Rapid Situation Assessment of Drug and Substance Abuse in Kenya (2012),
(11.7%) of youth aged 15-24 are current users of alcohol, (6.2%) tobacco, (4.7%)
miraa and (1.5%) cannabis. Odek-Ogunde & Pande-Leak (1999) in a study reported
a high rate of alcohol abuse among students at a Kenyan private university at
While addressing the Third Global Youth Employment Summit 2006, His
Excellency Hon. Mwai Kibaki (13 September, 2006), reported that the youth today
are facing many challenges that are hindering them from the full realization of their
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aspirations. These include drug and alcohol abuse and HIV/AIDS. If the above
scenario is anything to go by, then it is clear that drug abuse is a threat to the
general public as well as the youth in Kenyan universities.
A baseline survey in 17 counties on alcohol and drug abuse conducted by the
National Authority for the Campaign against Alcohol and Drug Abuse (NACADA)
in 2012 showed a high use of drugs and alcohol by the youth with alcohol the most
abused and prescription drugs the most accessible. Is there a crisis among Kenyan
youth? Do these three instances highlight a growing problem amongst our youth?
Do the young boys and girls realize the dangers in their behaviors’ to their health
and wellbeing? Why is there an upsurge in the use of drugs? These are the
questions that motivated this study.
1.3 Statement of the Problem
According to the university’s’ core mission statements, universities seek to provide
students with a safe, healthy learning environment. However, University students in
Kenya manifest susceptibility to drug abuse thereby undermining the core objective
which is imparting knowledge. Available statistics paint a grim picture of the situation
on the ground. Because of their immaturity and tender age, the students have yet to
develop the power to repel the pleasure and the ecstasy which the dangerous drugs
offer. Their defense mechanism against damaging influence of drugs is still inadequate.
Law enforcement activities have been ineffective in curbing the prevalent drug abuse
because its root causes have not been properly addressed. In response to this problem,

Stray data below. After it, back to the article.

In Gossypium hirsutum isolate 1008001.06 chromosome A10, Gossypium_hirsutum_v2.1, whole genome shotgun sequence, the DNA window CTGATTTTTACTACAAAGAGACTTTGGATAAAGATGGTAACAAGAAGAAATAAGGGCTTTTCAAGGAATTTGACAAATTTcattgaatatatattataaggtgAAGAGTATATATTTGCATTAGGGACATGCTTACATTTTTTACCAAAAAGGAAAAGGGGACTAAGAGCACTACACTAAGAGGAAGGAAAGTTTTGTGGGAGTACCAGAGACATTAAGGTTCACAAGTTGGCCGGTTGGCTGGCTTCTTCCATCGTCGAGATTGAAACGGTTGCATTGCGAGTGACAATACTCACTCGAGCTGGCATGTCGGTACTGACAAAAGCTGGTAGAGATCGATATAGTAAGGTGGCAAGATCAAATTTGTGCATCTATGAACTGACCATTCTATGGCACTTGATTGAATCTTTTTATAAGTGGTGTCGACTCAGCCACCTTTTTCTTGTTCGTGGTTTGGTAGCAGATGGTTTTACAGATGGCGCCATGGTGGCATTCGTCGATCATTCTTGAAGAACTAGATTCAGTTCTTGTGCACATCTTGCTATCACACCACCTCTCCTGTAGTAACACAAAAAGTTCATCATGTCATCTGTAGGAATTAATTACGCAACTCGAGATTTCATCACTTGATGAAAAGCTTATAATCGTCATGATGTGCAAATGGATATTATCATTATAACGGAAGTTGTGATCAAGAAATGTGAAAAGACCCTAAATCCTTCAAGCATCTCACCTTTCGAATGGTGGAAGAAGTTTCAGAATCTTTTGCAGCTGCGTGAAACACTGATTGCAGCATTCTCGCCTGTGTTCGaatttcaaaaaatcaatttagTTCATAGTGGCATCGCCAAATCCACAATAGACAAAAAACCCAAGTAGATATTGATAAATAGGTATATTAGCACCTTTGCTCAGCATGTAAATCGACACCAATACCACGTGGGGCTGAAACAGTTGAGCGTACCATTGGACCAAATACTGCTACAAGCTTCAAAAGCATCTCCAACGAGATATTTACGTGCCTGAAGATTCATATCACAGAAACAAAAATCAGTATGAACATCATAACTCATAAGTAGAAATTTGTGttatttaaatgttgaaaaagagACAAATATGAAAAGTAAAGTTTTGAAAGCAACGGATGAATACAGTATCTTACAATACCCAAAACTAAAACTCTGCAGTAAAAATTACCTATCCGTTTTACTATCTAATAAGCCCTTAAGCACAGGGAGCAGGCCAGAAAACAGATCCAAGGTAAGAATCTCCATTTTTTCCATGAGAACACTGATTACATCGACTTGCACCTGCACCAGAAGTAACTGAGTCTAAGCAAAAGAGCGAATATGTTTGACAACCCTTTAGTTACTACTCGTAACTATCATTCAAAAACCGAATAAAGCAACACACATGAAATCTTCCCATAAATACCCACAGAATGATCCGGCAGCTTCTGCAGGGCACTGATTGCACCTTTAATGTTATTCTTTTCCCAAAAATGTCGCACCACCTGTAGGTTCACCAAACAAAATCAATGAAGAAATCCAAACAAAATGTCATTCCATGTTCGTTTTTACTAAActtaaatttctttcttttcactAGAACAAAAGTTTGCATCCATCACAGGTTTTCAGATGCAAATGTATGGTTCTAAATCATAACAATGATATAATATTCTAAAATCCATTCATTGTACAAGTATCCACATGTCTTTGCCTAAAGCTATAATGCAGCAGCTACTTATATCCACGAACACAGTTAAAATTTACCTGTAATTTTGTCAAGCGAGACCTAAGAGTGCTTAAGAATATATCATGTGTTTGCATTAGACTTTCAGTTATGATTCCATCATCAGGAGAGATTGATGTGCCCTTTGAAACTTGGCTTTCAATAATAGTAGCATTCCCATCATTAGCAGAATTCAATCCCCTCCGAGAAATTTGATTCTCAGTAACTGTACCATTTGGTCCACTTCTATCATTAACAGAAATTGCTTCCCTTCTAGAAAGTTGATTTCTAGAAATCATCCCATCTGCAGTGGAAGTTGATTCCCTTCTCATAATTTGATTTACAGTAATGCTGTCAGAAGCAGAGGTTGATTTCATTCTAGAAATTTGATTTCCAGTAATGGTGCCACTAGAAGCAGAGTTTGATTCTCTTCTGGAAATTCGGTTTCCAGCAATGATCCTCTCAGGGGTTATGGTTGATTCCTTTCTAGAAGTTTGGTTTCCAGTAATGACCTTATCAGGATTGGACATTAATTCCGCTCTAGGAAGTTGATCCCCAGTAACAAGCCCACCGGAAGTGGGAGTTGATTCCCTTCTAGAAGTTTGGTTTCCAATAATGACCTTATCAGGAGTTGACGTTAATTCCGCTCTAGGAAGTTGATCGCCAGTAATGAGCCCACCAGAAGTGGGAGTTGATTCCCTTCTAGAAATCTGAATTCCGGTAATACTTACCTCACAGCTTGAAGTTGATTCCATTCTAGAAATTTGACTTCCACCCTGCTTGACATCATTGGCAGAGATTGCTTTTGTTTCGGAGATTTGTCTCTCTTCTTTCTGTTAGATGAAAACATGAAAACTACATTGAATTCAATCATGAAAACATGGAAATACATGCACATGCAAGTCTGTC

this study proposes to investigate the causes of drug abuse as a framework in re-
aligning the prevention and rehabilitation programs to ensure its effectiveness with the
crucial aim to improve the overall life of students.
1.4 Research Questions
i) What is the cause of the upsurge in the use of drugs among university
ii) What are the consequences of drug abuse among students in universities?
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1.5 Significance of the Study
This study will help University administration to better understand the current
situation and consequently make adjustments to address the factors that contribute
to drug abuse in Universities. It’s important to note that failure to address this
problem not only threatens the academic achievement and wellness of the students
but also hinders the economic, political and social development of the country and
the attainment of vision 2030 as well.
1.6 Research Design
This study employed document analysis from empirical studies related to the topic
with a view of answering the research questions. The study relied heavily on
secondary data.
1.7 Results and Discussion
This section presents the results and discussion of the study. Generally, as indicated
by the findings of different scholars, the followings are major causes why
university students in particular use alcohol and drugs: The reasons why university
students use alcohol and drugs (mainly drinking alcohol, chewing Khat and
smoking cigarette) is almost similar to why other people do so. The common causes
are; peer pressure, social factors, academic adjustment related factors,
psychological factors and environmental factors as found by the findings of
different studies hence they will be discussed in detail.
1.7.1 Stimulating the Central Nervous System:
Students use alcohol and drugs as a way of either depressing or stimulating the
central nervous system, which seems to provide people with predictable and
effective ways to change how they feel. Most students believe that such stimulation
activates their brain which in return helps them to study hard and overcome
teaching and learning process loads and meet deadlines (Velleman, 2005). Often
students choose to drink alcohol and/or use drugs that help them in some way, such
as to increase pleasure or to decrease emotional or physical pain or to gain a sense